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Want Grit? Ask Yourself “Why Not?” Instead of “Why?”

 

mason-hall
On September 27th in Mason Hall at Baruch College I will give a TEDx talk on grit.

In four weeks I will give my first TEDx talk, which will be about grit, a topic I have been fascinated by ever since I learned about it when I returned to school to get a Master’s degree in Applied Positive Psychology (MAPP) at the University of Pennsylvania in 2006.

Grit is defined as “passion and perseverance in pursuit of long-term goals” by Angela Duckworth, one of the recipients of the 2013 MacArthur Genius grants.  Her work with Martin Seligman at Penn on researching what constitutes grit and what it can predict has gotten so much press that it has captured the public’s imagination.  Few inspirational sports stories fail to cite grit as an essential ingredient of success, and just about every rags-to-riches account sprinkles mentions of grit liberally throughout.

I’ve worked with hundreds of people, and encountered far more, in my life who meet the definition of grit.  I’ve seen them refuse to accept defeat as entrepreneurs, persevere in overcoming health challenges, persist in making a difference in their sphere of life, and generally just find ways to stay alive and in the game when it would be easier to quit.

Although it’s unclear whether grit can be learned by everyone, I have noticed that there is an outlook common to every gritty person I know and that I believe anyone can adopt: they ask “Why not?” instead of “Why?”  when they are faced with challenges.  Instead of saying, “That’s too hard,” “I don’t want to try,” or “Why me?” they choose to see challenges as invitations to try something new.  They may not have a playbook telling them what to do, how to do it, or how the challenge will turn out, but they universally choose to bet on themselves rather than risk having regrets about not even trying.

Anne Dunivin, a 98-year-old competitor at the Masters Long Course Swim Championships at the University of Maryland, took up swimming at 91 and won  her three events in front a raucous, cheering audience in August.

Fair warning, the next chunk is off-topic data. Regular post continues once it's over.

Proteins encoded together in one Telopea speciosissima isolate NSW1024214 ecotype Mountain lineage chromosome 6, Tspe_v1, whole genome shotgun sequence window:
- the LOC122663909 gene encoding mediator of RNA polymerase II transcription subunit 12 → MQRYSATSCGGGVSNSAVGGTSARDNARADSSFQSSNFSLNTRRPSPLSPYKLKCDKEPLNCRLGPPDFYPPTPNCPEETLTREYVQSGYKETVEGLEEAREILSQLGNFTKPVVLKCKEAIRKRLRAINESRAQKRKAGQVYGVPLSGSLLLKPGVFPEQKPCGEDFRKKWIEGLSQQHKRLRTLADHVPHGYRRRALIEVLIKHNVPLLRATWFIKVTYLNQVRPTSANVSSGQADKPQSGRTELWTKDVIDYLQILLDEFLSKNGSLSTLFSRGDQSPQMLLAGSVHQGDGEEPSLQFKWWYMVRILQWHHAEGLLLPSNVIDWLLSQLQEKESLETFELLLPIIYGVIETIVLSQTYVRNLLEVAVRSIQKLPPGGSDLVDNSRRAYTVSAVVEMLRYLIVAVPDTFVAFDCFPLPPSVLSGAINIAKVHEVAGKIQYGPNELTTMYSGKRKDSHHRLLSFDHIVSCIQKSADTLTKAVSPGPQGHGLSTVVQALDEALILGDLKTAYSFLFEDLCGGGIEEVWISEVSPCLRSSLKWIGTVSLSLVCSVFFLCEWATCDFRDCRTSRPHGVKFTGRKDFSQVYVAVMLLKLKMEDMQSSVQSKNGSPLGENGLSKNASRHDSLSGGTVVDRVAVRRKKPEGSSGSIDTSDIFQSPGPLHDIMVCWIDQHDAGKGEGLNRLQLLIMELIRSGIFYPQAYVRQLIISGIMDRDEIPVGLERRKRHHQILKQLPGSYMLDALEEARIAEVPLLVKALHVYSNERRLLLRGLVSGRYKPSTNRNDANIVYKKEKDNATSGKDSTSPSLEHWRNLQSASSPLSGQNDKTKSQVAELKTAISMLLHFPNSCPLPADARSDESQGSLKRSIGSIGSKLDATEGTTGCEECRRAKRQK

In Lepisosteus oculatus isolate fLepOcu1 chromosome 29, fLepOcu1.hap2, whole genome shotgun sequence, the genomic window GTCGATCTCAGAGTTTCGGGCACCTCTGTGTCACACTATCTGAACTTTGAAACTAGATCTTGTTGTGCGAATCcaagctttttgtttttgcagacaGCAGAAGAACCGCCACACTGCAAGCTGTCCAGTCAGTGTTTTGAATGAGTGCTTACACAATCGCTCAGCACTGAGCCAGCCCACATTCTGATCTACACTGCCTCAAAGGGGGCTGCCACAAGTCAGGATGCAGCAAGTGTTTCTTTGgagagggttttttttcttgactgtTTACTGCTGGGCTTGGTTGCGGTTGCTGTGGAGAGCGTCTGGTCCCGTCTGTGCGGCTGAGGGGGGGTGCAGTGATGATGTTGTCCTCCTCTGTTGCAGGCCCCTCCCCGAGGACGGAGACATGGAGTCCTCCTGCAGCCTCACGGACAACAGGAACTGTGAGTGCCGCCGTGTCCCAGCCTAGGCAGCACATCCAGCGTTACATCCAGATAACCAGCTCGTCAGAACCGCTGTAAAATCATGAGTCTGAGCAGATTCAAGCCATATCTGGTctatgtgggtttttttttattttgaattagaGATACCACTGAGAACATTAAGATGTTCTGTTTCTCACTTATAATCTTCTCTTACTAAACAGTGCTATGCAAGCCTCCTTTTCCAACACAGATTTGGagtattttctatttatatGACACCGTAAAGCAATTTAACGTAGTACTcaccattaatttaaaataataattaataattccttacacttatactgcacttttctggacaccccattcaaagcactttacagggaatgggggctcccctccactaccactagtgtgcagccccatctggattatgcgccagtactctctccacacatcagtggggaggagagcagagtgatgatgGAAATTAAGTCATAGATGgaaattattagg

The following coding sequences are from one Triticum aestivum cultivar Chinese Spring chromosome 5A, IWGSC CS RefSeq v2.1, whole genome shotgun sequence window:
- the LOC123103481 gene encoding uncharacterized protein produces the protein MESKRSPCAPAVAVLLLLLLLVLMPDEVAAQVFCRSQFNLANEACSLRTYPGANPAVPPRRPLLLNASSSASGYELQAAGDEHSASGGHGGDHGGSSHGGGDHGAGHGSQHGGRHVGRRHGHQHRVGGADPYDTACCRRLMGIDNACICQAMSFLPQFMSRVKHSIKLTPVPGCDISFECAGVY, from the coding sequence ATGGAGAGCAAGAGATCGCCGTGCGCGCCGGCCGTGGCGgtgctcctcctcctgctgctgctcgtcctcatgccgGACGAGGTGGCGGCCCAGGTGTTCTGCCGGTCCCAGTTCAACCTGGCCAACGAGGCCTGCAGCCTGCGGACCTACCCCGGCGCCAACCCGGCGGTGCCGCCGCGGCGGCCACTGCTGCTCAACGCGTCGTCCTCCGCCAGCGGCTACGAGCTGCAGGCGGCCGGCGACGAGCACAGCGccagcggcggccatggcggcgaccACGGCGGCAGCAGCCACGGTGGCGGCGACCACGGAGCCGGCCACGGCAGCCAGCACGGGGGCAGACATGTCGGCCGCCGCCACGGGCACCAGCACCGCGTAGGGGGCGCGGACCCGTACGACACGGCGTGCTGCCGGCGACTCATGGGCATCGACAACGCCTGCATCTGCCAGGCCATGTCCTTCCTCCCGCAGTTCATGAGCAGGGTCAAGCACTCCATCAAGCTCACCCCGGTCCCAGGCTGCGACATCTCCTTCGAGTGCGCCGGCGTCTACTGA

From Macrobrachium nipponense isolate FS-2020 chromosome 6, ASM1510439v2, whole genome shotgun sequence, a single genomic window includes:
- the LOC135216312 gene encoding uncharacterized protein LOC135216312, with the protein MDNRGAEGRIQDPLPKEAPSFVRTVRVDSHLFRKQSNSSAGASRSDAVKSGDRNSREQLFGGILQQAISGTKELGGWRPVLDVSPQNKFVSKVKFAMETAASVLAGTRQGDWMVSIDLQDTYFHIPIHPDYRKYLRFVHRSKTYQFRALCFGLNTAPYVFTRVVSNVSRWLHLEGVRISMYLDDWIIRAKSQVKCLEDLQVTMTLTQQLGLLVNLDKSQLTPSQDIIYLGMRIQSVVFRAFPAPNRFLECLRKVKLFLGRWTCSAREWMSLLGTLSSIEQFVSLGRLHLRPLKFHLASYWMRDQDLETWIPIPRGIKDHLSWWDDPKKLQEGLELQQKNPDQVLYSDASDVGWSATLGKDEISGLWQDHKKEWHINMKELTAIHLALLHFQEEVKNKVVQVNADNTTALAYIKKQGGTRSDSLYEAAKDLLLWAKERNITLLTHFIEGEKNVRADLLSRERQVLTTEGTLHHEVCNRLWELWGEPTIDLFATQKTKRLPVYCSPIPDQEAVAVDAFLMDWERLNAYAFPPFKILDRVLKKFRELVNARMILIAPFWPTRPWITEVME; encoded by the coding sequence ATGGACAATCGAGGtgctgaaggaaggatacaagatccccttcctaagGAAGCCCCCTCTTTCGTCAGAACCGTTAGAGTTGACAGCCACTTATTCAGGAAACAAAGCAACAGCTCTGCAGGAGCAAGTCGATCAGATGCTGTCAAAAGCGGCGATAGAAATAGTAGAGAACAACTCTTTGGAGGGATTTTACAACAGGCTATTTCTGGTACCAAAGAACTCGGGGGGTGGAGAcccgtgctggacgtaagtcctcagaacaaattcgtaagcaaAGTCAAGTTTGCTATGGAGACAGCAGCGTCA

Anne Dunivin, a 98-year-old competitor at the Masters Long Course Swim Championships at the University of Maryland, took up swimming at 91 and won her three events in front a raucous, cheering audience in August.

Two weeks ago I competed in the Masters Nationals Swim Championships at the University of Maryland.  During one of the days of competition the crowd of competitors, spectators and officials stood and roared, whistling and clapping, as 98-year-old Anne Dunivin of Georgia Masters took to the pool to compete in her three events – all of which she won.  As we all applauded this plucky woman getting into the water before the start of her race, and throughout the entire period she was swimming, someone nudged me and said, “I heard she learned how to swim at 91.”

Anne Dunivin has grit.  In spite of lots of easy excuses – too old, too hard, I don’t know how, people will laugh, and son on – she asked herself “Why not?” and went for gold when she contemplated taking up this new hobby in her tenth decade of life.  And because she did so, she brought a cavernous auditorium to its feet several weeks ago, all of whom left awed and inspired because she chose the challenge, and not the easy way.

Ask yourself “Why not?” at least once every day when you are faced with something that scares you, but that you would always choose if failure weren’t an option.  In doing so, you won’t just potentially alter the trajectory of your life, you will undoubtedly change someone’s else’s view of what they can do, too.

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If you would like to participate in Caroline’s Authentic Grit challenge, click here to go to her website, where you will be guided in how to take the Grit Scale and participate in the three-month opportunity to adopt some new, resilient behaviors.  

 

Caroline Adams Miller

Caroline Adams Miller, MAPP is a pioneer with her ground-breaking work in the areas of goal-setting/accomplishment, grit, happiness and success. Caroline is the author of seven books, including Positively CarolineMy Name is Caroline,  Creating Your Best Life and Getting Grit Live Happy Magazine named Creating Your Best Life one of the top ten goal-setting books ever published and Getting Grit one of the ten books that will change your life in 2017.  She has been featured in BBC World NewsThe New York TimesThe Washington Post, USA Today, U.S. News &World Report, ABC, CBS, NBC, NPR and CNN.  Caroline  is a graduate of Harvard University and holds a Master’s degree in Applied Positive Psychology from the University of Pennsylvania. And, she has more than three decades of unbroken recovery from bulimia.

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3 Responses
  1. Judy Krings, Ph.D., PCC, CMC

    Grit is the breakfast of champions. I think it’s one of the most important life-skills to master if you want to sky-rocket your success, even if it takes you years to get there. That 98-year-old swimmer lady, who began at 91, God love that poster girl for grit. Thanks, Caroline!

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